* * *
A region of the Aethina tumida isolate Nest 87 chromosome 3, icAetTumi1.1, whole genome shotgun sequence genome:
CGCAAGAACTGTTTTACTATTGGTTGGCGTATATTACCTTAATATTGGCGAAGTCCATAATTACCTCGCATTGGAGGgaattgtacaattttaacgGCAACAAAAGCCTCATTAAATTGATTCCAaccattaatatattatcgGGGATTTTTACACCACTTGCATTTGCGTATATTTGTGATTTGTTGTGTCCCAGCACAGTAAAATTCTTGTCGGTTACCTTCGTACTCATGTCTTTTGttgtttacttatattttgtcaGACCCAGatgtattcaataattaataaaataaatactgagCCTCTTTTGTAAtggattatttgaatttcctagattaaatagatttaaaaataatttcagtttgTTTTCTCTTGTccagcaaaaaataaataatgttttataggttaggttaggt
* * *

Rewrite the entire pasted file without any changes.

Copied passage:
A region of the Aethina tumida isolate Nest 87 chromosome 3, icAetTumi1.1, whole genome shotgun sequence genome:
CGCAAGAACTGTTTTACTATTGGTTGGCGTATATTACCTTAATATTGGCGAAGTCCATAATTACCTCGCATTGGAGGgaattgtacaattttaacgGCAACAAAAGCCTCATTAAATTGATTCCAaccattaatatattatcgGGGATTTTTACACCACTTGCATTTGCGTATATTTGTGATTTGTTGTGTCCCAGCACAGTAAAATTCTTGTCGGTTACCTTCGTACTCATGTCTTTTGttgtttacttatattttgtcaGACCCAGatgtattcaataattaataaaataaatactgagCCTCTTTTGTAAtggattatttgaatttcctagattaaatagatttaaaaataatttcagtttgTTTTCTCTTGTccagcaaaaaataaataatgttttataggttaggttaggt